No Gloating on First Anniversary of DC Riots: Misguided Republican Anger at a Beneficial Electoral System

DC RiotsShe called it a “beautiful sight to behold” when student protesters stormed the building that houses the Hong Kong Legislative Council. Now Speaker of the House of Representatives Nancy Pelosi is at a loss to explain why the spectacle of a mob assaulting the Capitol did not meet her approval.

On this day last year, the world looked on in disbelief as a multitude of angry flag-waving people forced its way into, and ransacked, a proud symbol of American democracy. Illiberal and authoritarian regimes from China to Zimbabwe were quick to diagnose a terminal illness and rub some salt in the wounds of a slightly stricken adversary. The events in Washington of 6 January were said to have uncovered “blatant double standards” and “stripped the United States of its “moral high-ground.”

Schadenfreude kicked into overdrive often accompanied by liberal doses of irony and added touches of facetiousness such as when none other than President Recep Tayyip of Turkey called the events a “disgrace for democracy” whilst his Iranian counterpart Hassan Rouhani promptly noted the “weakness” of Western democracy. President Emmerson Mnangawga of Zimbabwe surmised that the US “no longer has the moral right to punish other nations under the guise of upholding democracy.” Displaying a bit more tact, and perhaps understanding, Russian president Vladimir Putin kept mum.

America’s friends and allies were much less eager to comment. UK Prime Minister Boris Johnson drew on his undisputed mastery of the English language to utter kind and elegant, yet meaningless, phrases to express his dismay without offending his best friends. Most other Western leaders just pretended to ignore the events and kept quiet.

No Passarán

What most Chinese pundits and other commentators not particularly well-disposed towards America choose to overlook was the built-in resilience of US democracy which can withstand and absorb shocks without capitulating to authoritarian forces in a modern rendition of ‘no passarán’. Also, and more than just a footnote, the Washington mob was out to overturn a free and fair election – as determined by the courts. These protesters were not so much inspired by lofty democratic ideals as they were motivated by rage at an inconvenient election outcome.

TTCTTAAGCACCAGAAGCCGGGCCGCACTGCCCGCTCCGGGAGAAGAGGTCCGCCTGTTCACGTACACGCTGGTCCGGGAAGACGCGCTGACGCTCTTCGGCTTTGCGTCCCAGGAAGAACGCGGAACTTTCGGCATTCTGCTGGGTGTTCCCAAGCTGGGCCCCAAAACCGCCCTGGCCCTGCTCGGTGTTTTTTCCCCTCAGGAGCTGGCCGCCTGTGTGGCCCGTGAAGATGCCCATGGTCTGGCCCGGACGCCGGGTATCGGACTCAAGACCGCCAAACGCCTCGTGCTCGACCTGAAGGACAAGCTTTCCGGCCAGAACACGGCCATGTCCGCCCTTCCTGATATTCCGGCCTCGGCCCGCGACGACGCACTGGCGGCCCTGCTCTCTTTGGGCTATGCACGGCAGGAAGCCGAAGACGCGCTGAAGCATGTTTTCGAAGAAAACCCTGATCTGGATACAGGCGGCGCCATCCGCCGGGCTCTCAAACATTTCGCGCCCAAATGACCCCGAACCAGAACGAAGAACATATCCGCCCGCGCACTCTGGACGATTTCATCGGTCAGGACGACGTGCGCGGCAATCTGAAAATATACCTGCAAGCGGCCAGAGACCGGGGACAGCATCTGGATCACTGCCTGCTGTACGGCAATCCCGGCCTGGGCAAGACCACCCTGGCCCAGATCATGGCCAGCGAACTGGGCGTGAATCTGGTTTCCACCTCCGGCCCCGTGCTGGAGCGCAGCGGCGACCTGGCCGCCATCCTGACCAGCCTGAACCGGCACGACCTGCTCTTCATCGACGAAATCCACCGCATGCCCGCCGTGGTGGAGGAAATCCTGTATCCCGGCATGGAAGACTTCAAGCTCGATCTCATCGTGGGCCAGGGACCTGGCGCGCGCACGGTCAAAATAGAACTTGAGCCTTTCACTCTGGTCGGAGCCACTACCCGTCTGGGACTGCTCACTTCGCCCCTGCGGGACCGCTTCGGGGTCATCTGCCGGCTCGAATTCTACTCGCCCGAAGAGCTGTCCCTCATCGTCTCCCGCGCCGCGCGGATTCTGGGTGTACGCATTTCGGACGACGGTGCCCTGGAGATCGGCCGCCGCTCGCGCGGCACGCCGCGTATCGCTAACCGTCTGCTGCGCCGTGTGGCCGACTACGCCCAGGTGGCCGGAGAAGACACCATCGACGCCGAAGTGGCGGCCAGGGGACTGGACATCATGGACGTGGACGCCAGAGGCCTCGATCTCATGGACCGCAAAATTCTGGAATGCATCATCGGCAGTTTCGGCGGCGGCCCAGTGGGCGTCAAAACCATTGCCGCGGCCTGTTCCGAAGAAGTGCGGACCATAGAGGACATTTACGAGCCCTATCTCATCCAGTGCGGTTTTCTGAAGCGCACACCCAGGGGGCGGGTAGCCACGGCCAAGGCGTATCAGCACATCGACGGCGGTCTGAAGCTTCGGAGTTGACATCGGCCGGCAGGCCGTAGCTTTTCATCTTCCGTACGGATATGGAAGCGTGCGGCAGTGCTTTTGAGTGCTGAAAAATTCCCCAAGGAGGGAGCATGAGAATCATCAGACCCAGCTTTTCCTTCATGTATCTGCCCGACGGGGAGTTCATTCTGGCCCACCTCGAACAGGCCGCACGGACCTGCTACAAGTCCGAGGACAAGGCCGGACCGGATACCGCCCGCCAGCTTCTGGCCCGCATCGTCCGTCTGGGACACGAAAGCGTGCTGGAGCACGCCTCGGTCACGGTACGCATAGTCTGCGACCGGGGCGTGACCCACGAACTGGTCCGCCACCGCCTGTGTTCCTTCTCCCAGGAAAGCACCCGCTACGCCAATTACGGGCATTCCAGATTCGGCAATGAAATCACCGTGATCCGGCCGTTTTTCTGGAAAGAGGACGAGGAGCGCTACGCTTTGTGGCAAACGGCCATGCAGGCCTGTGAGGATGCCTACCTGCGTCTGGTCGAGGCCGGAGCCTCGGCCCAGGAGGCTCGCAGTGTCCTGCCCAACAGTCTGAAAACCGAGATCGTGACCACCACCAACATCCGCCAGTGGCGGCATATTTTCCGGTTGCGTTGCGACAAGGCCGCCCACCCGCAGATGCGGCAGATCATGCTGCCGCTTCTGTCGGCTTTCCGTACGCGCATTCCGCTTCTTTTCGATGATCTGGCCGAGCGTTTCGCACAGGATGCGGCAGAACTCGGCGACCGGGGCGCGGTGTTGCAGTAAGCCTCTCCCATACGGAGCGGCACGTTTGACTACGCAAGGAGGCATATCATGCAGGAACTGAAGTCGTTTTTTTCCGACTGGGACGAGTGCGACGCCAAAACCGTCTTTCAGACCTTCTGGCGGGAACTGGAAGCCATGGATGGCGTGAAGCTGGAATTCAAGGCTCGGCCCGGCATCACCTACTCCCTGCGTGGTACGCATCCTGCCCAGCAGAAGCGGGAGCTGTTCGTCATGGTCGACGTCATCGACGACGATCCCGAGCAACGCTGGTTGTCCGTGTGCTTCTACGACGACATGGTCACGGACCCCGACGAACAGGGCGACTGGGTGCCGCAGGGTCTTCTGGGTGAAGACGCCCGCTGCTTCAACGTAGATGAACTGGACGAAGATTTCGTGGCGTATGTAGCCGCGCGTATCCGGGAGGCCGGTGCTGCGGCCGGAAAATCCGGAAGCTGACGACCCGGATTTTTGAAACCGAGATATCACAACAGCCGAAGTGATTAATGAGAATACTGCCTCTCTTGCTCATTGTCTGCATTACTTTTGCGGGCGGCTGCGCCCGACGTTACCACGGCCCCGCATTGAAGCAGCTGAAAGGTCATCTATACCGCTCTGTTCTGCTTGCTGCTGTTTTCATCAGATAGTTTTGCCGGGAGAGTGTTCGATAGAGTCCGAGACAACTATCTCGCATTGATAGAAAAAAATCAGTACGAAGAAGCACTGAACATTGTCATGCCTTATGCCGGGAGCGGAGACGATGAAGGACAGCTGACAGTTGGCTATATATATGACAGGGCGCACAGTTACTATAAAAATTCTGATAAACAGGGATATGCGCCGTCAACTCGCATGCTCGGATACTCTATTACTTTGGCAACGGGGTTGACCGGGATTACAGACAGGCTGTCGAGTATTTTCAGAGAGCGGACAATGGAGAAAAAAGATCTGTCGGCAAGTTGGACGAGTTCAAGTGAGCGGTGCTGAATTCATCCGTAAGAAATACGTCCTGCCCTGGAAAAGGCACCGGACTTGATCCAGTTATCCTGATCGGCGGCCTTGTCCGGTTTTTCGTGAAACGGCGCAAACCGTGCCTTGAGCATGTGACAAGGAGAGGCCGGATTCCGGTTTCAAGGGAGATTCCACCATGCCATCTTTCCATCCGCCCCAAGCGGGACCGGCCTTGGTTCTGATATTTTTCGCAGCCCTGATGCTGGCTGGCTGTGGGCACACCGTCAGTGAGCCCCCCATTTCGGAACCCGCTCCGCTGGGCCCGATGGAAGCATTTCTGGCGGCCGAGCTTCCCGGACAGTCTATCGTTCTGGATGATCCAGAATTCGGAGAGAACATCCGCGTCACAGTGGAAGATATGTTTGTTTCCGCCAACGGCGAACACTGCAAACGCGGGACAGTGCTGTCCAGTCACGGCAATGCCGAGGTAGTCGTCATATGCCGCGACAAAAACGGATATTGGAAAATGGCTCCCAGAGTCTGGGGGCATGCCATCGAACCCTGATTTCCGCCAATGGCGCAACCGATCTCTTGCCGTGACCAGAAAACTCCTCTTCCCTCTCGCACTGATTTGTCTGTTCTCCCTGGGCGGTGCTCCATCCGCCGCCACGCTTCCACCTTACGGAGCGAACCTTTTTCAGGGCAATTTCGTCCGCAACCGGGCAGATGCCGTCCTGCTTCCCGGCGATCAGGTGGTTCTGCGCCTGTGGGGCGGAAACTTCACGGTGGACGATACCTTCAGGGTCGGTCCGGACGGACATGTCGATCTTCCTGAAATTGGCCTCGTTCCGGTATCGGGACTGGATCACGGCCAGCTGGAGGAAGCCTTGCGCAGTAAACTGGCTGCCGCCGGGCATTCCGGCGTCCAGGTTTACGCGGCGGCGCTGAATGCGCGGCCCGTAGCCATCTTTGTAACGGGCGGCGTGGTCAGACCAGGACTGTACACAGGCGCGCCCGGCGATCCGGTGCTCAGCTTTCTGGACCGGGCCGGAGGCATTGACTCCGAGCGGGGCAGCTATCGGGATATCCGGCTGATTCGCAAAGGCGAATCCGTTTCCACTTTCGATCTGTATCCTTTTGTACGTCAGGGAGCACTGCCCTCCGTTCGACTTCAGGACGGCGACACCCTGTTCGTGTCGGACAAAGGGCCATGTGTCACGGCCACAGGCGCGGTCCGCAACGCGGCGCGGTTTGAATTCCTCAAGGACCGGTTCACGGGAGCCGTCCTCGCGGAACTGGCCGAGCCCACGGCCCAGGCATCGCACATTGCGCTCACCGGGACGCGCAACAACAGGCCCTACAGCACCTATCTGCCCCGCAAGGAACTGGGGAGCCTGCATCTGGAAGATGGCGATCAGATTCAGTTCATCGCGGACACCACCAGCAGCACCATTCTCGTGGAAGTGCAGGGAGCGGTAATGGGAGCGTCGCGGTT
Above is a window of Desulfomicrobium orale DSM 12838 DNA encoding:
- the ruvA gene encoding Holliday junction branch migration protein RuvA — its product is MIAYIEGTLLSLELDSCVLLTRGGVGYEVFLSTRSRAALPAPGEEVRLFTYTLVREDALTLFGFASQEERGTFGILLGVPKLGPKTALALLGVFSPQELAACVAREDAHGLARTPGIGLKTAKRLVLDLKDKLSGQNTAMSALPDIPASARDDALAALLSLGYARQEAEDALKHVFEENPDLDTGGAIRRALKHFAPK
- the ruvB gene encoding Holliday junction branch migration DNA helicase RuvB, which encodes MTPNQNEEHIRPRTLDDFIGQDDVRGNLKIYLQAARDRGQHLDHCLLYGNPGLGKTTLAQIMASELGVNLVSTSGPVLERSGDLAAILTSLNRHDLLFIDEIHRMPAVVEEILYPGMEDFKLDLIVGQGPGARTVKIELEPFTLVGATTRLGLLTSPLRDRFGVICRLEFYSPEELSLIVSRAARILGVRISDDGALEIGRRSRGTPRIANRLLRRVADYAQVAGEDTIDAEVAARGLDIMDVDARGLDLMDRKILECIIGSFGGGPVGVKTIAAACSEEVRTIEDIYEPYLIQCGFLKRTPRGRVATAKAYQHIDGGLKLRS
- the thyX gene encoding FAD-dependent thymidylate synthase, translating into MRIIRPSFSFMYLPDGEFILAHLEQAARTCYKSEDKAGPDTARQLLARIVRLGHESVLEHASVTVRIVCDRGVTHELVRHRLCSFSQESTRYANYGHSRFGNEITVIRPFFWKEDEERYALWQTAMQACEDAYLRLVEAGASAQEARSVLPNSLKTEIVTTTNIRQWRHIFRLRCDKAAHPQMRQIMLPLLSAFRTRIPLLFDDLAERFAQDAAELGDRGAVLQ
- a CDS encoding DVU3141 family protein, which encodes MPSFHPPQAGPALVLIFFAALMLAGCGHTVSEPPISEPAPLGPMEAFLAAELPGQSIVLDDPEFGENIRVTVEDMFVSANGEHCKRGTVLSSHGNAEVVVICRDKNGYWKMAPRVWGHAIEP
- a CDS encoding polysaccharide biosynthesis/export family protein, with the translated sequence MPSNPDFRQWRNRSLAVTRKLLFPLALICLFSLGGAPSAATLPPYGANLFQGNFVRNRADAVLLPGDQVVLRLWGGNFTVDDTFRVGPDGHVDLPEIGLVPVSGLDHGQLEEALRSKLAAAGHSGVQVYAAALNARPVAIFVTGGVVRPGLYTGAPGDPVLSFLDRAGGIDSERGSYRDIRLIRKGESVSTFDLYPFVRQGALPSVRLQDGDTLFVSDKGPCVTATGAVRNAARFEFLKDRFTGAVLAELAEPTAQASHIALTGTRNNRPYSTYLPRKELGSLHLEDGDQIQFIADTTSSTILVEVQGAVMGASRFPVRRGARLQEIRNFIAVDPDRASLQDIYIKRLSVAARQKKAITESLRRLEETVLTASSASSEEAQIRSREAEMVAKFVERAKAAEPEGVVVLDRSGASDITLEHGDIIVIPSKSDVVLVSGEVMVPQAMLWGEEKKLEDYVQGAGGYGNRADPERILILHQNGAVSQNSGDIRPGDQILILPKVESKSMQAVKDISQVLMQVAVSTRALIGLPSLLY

In an opinion piece published in the New York Times, former president Jimmy Carter points to a study by the Survey Center on American Life, part of the American Enterprise Institute think tank, which found that 36% of Americans – roughly 100 million people – agree with the statement that “the traditional way of life is disappearing so fast that we may have to use force to save it.” The Washington Post meanwhile reported that about 40% of Republicans believe that violence against government is “sometimes” justified – a mere replay of the Second Amendment and, as such, nothing to freak out over.

Mr Carter worries about the erosion of democratic values. He notes that though politicians, and citizens, may disagree on a great many issues, until recently very few questioned the fundamental constitutional principles that underpin US democracy. When even court findings on reported election irregularities and contested outcomes are being dismissed as partisan, a problem does indeed exist.

Republican anger is all the more remarkable because the US electoral system actually does seem tilted, however slightly, towards the GOP. Since 1988, only one Republican presidential candidate (George W Bush in 2004) has managed to win the popular vote.

In 2016, Donald Trump was bested by Hillary Clinton who received almost 3 million votes more than her Republican opponent yet lost in the Electoral College. The same fate fell to Al Gore in 2000. Such anomalies had been absent from American politics for well over a century.

In the 1876 election, Rutherford Hayes landed in the White House on the back of the Electoral College as did Benjamin Harrison twelve years later. Both gentlemen were Republican candidates. However, the first one to benefit from the idiosyncratic system was John Quincy Adams in 1824 – candidate for the Democratic-Republican Party (aka Jeffersonian Republican Party), the forerunner of the present GOP.

The Longest Shot

Only five times in US history did the Electoral College diverge from the popular vote. This usually only happens when the popular vote is close with Hillary Clinton being the only exception of note. It was always a long shot for President Trump to try and swing the Electoral College, given that he lost the popular vote by well over seven million ballots.

However, it is rather unfair – and also historically incorrect – to depict Mr Trump as the only president ever to challenge the electoral system. That honour must go to James Madison, one of the Founding Fathers and the fourth president of the United States, who freely (and proudly) admitted that the constitution he helped write achieved “the total exclusion of the people in their collective capacity.” Mr Madison’s repeatedly expressed his condescension of ‘the people’: “Had every Athenian citizen been a Socrates, every Athenian assembly would still have been a mob.”